This methodology was originally carried out through manual coding of facial expressions (through the Facial Action Coding System [5], which we’ve covered before), but can now be carried out through software such as Affectiva, which employs machine learning methods to analyse facial muscle movement effectively in real-time.

One recent study compared facial muscle movements using fEMG and Affectiva by asking participants to display a set of emotions while one of the modalities was used [6]. The researchers found that these methods are essentially comparable when it comes to detecting the level of activity of the zygomaticus major, orbicularis orii, and the corrugator supercilii.

While the advantage of fEMG is its sensitivity, it becomes impractical to record the activity of many muscles at the same time (recordings of 1-3 facial muscles are the norm). Automatic facial expression analysis on the other hand allows the detection of all facial muscle movement, and can even provide a calculation of how these combined movements give rise to complex facial expressions that are associated with discrete emotions (e.g. that a widened mouth and raised eyebrows are associated with surprise).

Another study that showed the potential of automatic facial expression analysis was completed with Affectiva in 2013 [7]. Smiling responses (activation of the zygomaticus major) of over 1500 participants was classified while they watched adverts shown over the internet. The large-scale data collection was made possible due to the non-invasive nature of this methodology, allowing much more data to be collected than most research (particularly when compared to typical fEMG studies).

The researchers found that it was not only possible to classify zygomaticus major activation / smiling responses across a majority of the recordings (despite inevitable problems associated with reduced experimental control – poor lighting, increased participant movement etc), but also that accurate predictions of “liking” and “desire to view again” could be made solely from this data.

Future application of such methodologies opens up the possibility of widespread data collection, and the answering of nuanced questions about emotional preferences, based on activation of the zygomaticus major muscle (and also other associated facial muscle movements).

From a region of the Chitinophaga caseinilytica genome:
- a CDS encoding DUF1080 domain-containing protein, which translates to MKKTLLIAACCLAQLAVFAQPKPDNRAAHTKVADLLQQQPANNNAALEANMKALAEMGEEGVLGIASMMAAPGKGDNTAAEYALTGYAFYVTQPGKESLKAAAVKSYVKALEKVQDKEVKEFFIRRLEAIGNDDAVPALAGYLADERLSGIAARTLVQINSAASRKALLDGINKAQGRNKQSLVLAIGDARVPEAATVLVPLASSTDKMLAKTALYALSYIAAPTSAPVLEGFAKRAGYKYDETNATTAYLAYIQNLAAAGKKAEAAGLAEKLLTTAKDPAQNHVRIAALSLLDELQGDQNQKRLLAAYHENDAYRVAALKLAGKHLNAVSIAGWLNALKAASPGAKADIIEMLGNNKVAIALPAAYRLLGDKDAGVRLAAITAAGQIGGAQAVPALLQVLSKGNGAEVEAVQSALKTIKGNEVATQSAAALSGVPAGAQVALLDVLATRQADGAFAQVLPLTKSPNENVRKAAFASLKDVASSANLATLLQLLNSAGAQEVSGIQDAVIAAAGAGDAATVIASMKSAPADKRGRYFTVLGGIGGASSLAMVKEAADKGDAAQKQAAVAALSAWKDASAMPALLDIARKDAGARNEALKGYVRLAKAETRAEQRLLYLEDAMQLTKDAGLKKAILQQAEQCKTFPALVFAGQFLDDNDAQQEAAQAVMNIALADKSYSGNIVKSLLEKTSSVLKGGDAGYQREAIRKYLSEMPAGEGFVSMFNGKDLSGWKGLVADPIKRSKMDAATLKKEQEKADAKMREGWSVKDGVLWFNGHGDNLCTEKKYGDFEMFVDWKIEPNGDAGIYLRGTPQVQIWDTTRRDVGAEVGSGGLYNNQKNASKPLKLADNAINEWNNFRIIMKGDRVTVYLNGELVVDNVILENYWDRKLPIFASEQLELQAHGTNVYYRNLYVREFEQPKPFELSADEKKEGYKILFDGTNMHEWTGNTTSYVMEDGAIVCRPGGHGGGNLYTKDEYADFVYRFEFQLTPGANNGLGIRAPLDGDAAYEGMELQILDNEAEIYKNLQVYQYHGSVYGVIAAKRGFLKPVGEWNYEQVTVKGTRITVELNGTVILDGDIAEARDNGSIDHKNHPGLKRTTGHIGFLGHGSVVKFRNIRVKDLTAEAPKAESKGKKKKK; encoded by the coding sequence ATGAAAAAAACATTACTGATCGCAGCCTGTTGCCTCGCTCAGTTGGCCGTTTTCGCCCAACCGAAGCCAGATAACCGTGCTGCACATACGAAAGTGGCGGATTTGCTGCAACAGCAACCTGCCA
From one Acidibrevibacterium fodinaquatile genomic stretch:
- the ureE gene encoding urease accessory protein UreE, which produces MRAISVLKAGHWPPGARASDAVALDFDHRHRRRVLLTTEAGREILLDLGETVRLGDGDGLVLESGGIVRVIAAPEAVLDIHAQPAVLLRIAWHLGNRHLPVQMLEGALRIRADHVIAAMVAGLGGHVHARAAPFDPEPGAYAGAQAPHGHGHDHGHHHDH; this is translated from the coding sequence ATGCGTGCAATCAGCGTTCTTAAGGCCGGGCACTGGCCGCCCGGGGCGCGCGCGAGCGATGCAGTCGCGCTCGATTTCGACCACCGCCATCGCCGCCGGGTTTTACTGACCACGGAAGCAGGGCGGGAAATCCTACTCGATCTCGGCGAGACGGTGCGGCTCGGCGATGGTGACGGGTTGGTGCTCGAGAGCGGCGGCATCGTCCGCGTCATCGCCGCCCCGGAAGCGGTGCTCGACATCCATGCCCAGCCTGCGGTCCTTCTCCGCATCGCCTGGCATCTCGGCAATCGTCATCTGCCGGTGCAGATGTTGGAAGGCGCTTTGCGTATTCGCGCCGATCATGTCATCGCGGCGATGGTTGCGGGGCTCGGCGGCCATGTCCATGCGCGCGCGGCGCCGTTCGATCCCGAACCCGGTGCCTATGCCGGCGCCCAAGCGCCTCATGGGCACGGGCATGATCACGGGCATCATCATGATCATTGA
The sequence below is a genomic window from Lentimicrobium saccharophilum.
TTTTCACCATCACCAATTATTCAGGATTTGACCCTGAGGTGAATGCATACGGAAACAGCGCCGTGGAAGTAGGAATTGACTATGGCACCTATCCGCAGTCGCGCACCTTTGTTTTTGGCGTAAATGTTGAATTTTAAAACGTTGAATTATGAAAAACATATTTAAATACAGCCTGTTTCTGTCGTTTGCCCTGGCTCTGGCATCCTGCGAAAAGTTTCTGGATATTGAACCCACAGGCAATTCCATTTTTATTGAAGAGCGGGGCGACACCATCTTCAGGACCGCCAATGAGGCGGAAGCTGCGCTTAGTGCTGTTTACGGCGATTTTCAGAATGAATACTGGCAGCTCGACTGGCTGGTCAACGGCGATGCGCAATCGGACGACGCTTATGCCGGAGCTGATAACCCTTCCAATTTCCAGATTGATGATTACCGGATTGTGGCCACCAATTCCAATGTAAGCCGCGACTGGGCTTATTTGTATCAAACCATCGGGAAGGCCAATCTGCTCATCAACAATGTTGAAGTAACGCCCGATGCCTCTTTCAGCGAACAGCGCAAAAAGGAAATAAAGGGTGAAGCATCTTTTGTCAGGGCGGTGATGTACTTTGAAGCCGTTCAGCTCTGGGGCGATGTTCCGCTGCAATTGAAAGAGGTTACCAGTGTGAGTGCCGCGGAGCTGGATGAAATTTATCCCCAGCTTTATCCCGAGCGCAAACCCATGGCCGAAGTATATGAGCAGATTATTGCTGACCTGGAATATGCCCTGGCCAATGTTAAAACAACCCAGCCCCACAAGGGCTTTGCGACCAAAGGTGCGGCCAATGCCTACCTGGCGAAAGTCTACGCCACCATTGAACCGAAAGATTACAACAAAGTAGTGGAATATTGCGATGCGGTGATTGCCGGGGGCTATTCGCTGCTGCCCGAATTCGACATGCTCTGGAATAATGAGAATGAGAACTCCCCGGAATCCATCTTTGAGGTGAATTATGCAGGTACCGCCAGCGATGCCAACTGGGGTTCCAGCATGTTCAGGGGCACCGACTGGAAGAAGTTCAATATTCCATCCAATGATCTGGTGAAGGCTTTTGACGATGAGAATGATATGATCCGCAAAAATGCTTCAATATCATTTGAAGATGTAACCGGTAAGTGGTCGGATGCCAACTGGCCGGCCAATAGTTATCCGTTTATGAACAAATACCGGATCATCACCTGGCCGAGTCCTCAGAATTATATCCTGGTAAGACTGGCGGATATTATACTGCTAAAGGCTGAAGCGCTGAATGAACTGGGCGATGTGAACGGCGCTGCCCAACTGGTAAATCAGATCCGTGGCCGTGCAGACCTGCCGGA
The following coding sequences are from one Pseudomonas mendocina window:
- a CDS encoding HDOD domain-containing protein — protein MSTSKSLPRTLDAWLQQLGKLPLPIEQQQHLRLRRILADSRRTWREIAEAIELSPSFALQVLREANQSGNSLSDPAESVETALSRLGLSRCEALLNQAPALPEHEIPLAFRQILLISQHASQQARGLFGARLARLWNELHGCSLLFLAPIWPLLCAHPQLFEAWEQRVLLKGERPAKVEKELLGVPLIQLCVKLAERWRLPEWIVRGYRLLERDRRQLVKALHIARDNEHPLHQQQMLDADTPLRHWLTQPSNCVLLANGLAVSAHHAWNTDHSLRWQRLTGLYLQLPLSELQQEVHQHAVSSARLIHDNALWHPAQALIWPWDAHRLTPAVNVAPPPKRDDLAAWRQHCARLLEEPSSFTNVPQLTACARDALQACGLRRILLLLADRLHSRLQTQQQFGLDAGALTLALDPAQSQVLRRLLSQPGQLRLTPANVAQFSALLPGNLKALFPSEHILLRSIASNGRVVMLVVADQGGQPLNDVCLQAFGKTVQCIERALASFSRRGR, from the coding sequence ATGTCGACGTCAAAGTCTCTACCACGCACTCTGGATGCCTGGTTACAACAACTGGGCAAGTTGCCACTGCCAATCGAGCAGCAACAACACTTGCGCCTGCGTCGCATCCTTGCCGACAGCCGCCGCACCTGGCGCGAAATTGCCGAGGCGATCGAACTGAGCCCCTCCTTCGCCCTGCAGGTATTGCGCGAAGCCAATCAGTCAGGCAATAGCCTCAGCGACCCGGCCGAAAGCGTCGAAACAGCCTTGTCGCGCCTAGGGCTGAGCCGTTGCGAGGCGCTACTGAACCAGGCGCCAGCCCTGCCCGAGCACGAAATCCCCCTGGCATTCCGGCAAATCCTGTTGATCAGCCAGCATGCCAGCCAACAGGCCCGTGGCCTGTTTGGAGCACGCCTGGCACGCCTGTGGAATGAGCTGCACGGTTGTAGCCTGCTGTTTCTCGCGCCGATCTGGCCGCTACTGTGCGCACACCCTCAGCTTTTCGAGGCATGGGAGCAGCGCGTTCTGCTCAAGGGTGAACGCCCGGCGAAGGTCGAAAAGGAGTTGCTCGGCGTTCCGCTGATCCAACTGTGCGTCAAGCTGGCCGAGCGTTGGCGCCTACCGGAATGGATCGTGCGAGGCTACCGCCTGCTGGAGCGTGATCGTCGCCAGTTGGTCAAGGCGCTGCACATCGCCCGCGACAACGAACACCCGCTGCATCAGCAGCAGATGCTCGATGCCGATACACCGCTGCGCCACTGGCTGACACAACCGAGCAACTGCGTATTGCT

Despite being a single muscle, a great deal of information can be obtained from activation of the zygomaticus major, and even more when the whole repertoire of facial expressions is taken into account. For research, this is certainly something to smile about.

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References

[1] Joyal, C., Jacob, L., Cigna, M., Guay, J., & Renaud, P. (2014). Virtual faces expressing emotions: an initial concomitant and construct validity study. Frontiers In Human Neuroscience8. doi: 10.3389/fnhum.2014.00787

[2] Björn’t Hart, B., Struiksma, M., van Boxtel, A., & van Berkum, J. (2018). Emotion in Stories: Facial EMG Evidence for Both Mental Simulation and Moral Evaluation. Frontiers In Psychology9. doi: 10.3389/fpsyg.2018.00613

[3] Schmidt, K., Ambadar, Z., Cohn, J., & Reed, L. (2006). Movement Differences between Deliberate and Spontaneous Facial Expressions: Zygomaticus Major Action in Smiling. Journal Of Nonverbal Behavior30(1), 37-52. doi: 10.1007/s10919-005-0003-x

[4] Larsen, J., Norris, C., & Cacioppo, J. (2003). Effects of positive and negative affect on electromyographic activity over zygomaticus major and corrugator supercilii. Psychophysiology40(5), 776-785. doi: 10.1111/1469-8986.00078

[5] Ekman, P., & Rosenberg, E. (2005). What the Face Reveals. New York: Oxford University Press.

[6] Kulke, L., Feyerabend, D., & Schacht, A. (2018). Comparing the Affectiva iMotions Facial Expression Analysis Software with EMG. https://doi.org/10.31234/osf.io/6c58y

[7] McDuff, D., El Kaliouby, R., Senechal, T., Demirdjian, D., & Picard, R. (2014). Automatic measurement of ad preferences from facial responses gathered over the Internet. Image And Vision Computing32(10), 630-640. doi: 10.1016/j.imavis.2014.01.004